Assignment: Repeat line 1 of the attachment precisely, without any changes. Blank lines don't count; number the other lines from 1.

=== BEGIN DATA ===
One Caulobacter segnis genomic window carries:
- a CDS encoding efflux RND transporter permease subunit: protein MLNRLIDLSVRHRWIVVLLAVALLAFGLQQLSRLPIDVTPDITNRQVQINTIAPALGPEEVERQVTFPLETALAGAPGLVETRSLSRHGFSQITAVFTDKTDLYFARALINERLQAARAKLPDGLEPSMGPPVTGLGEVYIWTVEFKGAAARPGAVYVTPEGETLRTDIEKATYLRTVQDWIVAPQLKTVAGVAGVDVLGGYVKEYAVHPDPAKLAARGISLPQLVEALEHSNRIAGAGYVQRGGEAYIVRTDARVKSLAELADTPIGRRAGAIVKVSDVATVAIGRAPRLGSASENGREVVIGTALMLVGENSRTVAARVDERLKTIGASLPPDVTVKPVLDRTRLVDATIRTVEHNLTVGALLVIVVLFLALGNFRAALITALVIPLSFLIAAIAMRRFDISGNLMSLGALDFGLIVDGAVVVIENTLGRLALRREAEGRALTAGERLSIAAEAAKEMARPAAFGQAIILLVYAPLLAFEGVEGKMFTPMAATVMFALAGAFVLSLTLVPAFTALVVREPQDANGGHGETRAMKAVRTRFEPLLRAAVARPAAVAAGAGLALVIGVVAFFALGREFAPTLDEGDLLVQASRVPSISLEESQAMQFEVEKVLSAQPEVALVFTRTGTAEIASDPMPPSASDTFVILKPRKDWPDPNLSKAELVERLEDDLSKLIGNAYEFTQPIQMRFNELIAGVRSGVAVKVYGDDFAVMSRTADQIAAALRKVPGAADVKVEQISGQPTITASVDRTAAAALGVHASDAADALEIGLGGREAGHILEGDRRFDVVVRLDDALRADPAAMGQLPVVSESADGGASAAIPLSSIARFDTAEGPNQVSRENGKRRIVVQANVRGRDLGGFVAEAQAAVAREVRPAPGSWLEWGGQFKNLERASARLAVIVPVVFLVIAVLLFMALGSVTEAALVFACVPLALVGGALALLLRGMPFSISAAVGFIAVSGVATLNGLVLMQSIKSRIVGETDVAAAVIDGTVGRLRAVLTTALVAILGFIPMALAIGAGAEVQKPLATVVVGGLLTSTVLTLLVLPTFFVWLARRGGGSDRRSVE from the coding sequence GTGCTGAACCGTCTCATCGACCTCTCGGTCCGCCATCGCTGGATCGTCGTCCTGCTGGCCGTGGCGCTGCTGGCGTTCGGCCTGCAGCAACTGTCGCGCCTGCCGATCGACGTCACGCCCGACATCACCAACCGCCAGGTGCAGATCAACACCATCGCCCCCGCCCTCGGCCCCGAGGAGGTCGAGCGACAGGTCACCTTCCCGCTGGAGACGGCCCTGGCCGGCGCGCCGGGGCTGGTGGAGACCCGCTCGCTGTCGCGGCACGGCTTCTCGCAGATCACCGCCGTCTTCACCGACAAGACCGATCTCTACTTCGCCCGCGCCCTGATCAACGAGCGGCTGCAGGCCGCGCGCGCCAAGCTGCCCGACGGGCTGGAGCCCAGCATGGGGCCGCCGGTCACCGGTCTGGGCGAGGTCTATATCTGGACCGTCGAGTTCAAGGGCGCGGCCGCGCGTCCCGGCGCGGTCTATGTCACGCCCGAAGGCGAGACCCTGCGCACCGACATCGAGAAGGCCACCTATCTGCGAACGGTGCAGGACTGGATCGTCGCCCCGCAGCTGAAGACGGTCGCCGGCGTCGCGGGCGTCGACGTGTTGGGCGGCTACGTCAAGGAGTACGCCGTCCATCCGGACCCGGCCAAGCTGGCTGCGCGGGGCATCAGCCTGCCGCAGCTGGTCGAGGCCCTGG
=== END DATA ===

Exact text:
One Caulobacter segnis genomic window carries: